This review is based on a PS5 digital code provided by the publisher, and an Xbox Series S code purchased by the reviewer. NHL 22 is available now on PS4, PS5, Xbox One, and Xbox Series X|S. The game is rated E10+.

Managing Editor

Bill, who is also known as Rumpo, is a lifelong gamer and Toronto Maple Leafs fan. He made his mark early in his career through guide writing and a deep understanding of editorial SEO. He enjoys putting in the work to create a great content, be it a wild feature or grinding out an in-depth collectible guide. Tweet him @RumpoPlays if you have a question or comment about one of his articles.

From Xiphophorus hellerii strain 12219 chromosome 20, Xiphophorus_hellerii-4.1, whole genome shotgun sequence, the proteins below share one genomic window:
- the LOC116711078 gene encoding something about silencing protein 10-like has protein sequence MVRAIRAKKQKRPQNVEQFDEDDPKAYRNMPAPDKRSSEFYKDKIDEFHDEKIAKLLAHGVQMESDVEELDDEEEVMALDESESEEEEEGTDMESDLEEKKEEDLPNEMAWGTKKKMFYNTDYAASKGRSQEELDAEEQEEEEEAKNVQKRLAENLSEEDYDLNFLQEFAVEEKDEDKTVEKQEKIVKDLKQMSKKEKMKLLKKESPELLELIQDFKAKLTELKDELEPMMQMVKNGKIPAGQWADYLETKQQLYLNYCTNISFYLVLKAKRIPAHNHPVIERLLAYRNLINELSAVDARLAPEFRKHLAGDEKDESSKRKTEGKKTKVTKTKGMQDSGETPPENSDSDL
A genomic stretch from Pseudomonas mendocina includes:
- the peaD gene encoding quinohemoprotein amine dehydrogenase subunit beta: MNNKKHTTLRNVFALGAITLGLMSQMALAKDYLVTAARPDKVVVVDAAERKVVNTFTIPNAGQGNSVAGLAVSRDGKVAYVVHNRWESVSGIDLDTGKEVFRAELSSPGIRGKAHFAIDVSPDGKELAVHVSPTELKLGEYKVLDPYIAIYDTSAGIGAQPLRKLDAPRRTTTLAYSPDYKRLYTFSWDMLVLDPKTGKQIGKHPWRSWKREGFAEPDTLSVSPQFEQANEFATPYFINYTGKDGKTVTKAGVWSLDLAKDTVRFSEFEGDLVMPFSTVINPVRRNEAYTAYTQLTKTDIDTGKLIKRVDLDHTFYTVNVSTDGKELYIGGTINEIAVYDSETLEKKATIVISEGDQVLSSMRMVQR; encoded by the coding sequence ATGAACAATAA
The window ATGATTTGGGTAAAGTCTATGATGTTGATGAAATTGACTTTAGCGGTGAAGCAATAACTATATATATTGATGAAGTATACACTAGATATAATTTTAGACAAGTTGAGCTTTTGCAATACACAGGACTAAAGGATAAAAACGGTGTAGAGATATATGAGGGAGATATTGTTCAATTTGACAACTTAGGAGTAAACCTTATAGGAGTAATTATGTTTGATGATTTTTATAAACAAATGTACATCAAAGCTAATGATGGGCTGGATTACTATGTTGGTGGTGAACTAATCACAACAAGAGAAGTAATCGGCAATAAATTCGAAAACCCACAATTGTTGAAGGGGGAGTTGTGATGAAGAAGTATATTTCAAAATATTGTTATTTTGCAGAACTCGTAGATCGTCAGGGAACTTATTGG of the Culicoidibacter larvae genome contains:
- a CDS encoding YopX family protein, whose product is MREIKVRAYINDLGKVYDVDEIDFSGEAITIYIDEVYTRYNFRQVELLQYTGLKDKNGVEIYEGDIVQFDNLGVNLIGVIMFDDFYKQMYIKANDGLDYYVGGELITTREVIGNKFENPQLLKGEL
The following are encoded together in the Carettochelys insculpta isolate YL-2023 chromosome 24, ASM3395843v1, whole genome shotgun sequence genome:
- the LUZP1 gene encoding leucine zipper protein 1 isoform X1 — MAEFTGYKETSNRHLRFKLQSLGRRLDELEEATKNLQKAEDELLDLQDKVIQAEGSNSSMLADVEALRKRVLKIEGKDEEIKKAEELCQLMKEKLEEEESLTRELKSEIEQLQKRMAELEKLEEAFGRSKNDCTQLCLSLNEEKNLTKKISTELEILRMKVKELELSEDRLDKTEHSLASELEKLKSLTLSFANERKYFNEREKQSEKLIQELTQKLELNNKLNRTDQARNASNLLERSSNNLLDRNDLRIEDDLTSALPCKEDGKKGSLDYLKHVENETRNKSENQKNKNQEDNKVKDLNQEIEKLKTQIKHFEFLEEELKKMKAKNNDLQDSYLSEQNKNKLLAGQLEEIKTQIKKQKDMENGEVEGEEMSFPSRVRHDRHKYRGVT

Review for
NHL 22
  • Improved accessibility options
  • Superstar X-Factor Abilities are cool enough
  • Improved stick physics are nice
  • New visuals are buggy and inconsistent
  • Be a Pro narrative still lacks depth and quality
  • Franchise still needs a lot of attention
  • Ones mode hasn't improved whatsoever
  • Bring back full CHL seasons, you cowards
  • Boring contract and trade request features still there
  • Not enough players have abilities